On the other hand, a business email compromise is a specific type of email phishing attack designed to impersonate senior executives to deceive employees to conduct wire transfers.

BEC attacks are specifically targeted at organisations through spoofed emails or false invoices.

BEC Incident Response Guide for Finance Teams
Learn how to respond to a Business Email Compromise attack by following the necessary steps.

Download the Business Email Compromise (BEC) Incident Response Guide today to strengthen the odds of recovering your funds following a BEC attack.

How to Prevent Business Email Compromise

1. Gain awareness and promote a security-conscious culture

Attend cyber events, subscribe to some of the many security newsletters available online, and distribute this information to your employees, colleagues, customers, and suppliers.

Different government departments, such as the Australian Cyber Security Centre, provide information and tips on how to mitigate cybersecurity risks. Certain cyber security firms – such as Kaspersky – can develop and run simulations and games which are both fun and educational for everyone in the organisation.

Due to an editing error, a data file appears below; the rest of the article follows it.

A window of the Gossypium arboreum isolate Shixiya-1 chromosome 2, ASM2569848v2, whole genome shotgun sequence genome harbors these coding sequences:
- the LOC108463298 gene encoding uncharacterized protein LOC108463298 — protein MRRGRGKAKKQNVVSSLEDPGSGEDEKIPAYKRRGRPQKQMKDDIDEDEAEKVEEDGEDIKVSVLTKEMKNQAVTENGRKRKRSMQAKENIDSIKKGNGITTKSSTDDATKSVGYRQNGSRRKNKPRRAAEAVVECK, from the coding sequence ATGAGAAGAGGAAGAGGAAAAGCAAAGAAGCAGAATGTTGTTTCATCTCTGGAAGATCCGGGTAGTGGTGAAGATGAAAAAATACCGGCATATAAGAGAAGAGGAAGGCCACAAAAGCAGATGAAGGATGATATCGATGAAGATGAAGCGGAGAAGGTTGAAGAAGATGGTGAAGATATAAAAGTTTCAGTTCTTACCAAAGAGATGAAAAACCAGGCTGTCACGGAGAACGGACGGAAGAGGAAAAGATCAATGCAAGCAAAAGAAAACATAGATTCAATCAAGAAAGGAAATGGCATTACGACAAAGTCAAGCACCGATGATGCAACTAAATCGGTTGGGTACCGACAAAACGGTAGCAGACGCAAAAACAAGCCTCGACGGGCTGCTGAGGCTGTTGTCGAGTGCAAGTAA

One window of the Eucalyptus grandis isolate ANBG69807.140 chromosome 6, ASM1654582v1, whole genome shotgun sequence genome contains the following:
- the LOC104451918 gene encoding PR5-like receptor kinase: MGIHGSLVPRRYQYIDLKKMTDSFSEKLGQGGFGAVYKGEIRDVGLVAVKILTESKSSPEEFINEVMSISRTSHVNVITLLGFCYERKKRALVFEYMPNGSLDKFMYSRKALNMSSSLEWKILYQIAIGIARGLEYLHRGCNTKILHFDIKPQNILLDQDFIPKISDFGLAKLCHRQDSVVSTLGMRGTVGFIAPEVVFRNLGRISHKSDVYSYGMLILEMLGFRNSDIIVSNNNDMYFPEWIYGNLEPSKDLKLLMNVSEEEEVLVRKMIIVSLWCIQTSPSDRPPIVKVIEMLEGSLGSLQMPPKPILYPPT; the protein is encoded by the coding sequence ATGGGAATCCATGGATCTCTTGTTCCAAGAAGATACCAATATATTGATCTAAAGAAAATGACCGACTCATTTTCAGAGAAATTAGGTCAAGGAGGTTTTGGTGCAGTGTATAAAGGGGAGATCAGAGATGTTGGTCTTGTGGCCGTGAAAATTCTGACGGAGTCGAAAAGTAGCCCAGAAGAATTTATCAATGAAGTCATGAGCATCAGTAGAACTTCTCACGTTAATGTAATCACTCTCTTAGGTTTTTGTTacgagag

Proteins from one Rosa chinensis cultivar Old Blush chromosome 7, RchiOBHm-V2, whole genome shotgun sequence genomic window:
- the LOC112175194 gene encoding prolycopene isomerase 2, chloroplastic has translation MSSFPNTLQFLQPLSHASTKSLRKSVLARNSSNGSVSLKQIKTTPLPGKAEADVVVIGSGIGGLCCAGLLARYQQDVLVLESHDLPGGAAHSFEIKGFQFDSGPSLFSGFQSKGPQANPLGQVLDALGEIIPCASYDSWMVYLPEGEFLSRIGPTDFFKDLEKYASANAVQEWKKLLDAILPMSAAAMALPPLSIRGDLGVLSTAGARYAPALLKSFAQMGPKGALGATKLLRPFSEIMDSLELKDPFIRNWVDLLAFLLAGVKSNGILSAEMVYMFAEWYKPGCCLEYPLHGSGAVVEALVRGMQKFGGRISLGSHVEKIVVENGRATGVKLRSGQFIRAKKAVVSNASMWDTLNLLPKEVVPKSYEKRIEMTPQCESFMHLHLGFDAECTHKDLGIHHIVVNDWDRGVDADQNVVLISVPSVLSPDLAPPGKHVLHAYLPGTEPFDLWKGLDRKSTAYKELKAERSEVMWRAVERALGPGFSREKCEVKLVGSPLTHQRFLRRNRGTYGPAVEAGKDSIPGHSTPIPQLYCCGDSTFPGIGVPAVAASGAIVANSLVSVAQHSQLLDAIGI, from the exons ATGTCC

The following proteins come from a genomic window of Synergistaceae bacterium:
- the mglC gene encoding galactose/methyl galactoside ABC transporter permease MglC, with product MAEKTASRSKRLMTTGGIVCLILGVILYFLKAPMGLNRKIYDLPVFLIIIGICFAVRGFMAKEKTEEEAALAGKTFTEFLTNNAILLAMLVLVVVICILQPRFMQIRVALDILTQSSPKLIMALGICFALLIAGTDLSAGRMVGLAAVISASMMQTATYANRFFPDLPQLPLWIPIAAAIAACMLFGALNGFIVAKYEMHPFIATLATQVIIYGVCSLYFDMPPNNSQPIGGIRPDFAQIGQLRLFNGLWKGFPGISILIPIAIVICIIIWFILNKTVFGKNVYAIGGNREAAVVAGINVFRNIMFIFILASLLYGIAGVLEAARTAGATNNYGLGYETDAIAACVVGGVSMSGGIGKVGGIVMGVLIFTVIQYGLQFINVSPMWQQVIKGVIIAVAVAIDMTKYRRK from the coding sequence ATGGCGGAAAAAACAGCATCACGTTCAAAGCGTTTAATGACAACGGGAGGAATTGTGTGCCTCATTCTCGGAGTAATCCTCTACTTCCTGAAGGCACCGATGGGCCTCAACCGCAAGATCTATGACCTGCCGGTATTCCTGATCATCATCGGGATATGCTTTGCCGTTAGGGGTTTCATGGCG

Crucially, encourage and then make it safe for staff to question any payment instructions that do not ‘look right,’ even if they are from very senior executives or trusted suppliers.

2. Review your company practices

In particular, look at your password and other email security controls. Strengthen your company’s passwords by making them longer and more complex. Certainly, do not share passwords across multiple sites or permit weak passwords.

A two-step authentication of a user’s identity should be implemented on all apps – including particular email systems. It is a simple and powerful measure. Identity management tools are also effective.

3. Enforce protocols in finance teams